leyli guliyeva — communication + experience design

GardenPot

Improving the Community Garden experience

GardenPot is a ubicomp system that is able to relay important information to gardeners when they are not present in the garden by bringing information about the community garden into the home. The system consists of two main parts. In the garden, moisture, temperature, and pressure sensors record both human and plant activity. This is relayed to each gardener’s own in-home GardenPot which displays this information in a natural form without resorting to screens and obvious technology.

ForBasic Interaction Design RoleUser research, concept development, visual design
DateDecember 2014 TeamAlex Sciuto, Kelin Zhao
GardenPot helps improve the community garden experience through the use of ubiquitous computing technologies. It uses sensors and monitors to continuously deliver data and information to users in unexpected ways.
Community gardens have numerous benefits expanding from fostering a sense of community within a neighborhood to increasing a sense of wellness and belonging. With the help of ubiquitous computing, how can we enhance this experience? After speed-dating with avid gardeners, our best chance of creating a useful innovation was in the following area: connecting gardeners to their fellow gardeners, connecting gardeners with the wider neighborhood and enabling gardeners to more easily share food with one another. Gardeners did not want any obvious technology hindering their experience with nature. Introducing the GardenPot In the garden, the GardenPot system measures moisture and temperature levels to determine the health of plants, along with pressure sensors that record both human and plant activity. This information is then relayed to each gardener’s own in-home pot, which displays this data in a natural form without the use of obvious technology and digital screens.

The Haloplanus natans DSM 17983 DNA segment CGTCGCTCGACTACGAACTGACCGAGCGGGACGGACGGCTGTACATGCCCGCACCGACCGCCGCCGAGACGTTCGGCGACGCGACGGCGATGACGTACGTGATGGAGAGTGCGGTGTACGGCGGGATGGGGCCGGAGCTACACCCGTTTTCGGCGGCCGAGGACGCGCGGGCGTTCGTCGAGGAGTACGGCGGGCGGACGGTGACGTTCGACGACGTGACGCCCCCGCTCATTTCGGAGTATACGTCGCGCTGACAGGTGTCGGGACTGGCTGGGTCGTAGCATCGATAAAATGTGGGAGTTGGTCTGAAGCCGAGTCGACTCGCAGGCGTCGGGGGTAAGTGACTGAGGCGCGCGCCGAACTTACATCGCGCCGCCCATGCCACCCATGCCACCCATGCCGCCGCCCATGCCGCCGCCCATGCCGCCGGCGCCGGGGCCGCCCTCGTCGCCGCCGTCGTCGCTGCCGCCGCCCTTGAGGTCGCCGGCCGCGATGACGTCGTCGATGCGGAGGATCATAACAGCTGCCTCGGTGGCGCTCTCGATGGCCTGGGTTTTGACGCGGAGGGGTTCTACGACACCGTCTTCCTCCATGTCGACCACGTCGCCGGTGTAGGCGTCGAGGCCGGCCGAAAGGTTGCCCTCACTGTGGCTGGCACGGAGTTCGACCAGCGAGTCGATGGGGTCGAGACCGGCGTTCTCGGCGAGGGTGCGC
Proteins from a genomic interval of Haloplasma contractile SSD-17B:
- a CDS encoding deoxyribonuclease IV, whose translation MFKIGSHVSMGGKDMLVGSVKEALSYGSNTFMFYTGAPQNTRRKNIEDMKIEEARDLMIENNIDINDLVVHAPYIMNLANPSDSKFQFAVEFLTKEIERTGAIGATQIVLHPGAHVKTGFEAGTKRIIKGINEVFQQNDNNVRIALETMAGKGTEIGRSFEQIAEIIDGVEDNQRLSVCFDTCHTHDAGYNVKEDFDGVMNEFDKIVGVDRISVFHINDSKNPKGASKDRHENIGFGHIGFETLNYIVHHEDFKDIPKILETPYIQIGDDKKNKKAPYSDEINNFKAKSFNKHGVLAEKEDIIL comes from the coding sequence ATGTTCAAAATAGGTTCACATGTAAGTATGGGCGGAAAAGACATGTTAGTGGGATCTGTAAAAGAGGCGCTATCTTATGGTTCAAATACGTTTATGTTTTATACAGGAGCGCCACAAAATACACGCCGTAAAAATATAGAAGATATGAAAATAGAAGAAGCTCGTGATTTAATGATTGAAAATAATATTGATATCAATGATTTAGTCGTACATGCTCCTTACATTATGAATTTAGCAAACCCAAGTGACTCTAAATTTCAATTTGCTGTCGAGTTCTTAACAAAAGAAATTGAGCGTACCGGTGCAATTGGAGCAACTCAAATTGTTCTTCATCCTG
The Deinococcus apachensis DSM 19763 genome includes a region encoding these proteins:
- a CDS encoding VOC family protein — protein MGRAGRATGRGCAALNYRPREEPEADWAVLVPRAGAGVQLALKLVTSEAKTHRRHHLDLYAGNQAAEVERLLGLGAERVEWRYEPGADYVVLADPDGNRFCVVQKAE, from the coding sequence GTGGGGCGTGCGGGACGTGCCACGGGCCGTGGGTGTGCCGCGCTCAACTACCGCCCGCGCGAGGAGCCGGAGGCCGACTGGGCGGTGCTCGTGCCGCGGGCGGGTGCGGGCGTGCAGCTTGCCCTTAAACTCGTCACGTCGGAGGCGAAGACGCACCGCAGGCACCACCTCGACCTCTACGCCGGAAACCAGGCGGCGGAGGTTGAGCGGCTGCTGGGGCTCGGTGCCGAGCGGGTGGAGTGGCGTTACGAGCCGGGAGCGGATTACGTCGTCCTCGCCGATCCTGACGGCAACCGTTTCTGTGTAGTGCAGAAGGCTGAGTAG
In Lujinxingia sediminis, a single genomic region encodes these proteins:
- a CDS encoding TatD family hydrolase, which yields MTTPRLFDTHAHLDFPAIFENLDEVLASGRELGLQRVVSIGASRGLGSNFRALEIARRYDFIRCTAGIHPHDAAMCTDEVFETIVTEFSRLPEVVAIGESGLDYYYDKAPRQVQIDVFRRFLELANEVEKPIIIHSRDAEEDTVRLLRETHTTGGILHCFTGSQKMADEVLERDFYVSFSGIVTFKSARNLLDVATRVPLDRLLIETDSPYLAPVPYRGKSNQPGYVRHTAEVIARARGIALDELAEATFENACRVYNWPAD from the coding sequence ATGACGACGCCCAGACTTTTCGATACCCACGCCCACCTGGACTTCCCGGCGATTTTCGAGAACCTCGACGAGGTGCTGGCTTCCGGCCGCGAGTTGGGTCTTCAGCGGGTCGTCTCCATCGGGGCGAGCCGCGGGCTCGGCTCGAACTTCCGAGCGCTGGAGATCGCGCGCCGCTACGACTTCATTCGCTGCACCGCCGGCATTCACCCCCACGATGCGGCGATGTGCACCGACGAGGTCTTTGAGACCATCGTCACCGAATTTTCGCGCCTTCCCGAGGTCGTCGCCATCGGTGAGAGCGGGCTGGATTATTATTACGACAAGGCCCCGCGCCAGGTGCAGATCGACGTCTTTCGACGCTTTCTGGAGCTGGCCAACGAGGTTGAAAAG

Inspired by the simple terra cotta pot, the GardenPot ‘display’ takes the form of a potted plant that conveys information through physical changes to its shape. The GardenPot tells users when their plants are in need of water by a simple wilting motion in the stakes.
Once watered in the garden, the stakes straighten out indicating a healthy water level, mimicking the action of real plants. The stakes gently shake when each plant is ready to be picked, adding a playful element to the system. If the user wants to give away certain plants to other gardeners, they can simply remove the label from the stake, sending a message to other gardeners. The pot also gently glows, and grows stronger as more people are present in the garden, encouraging gardener to gardener interaction.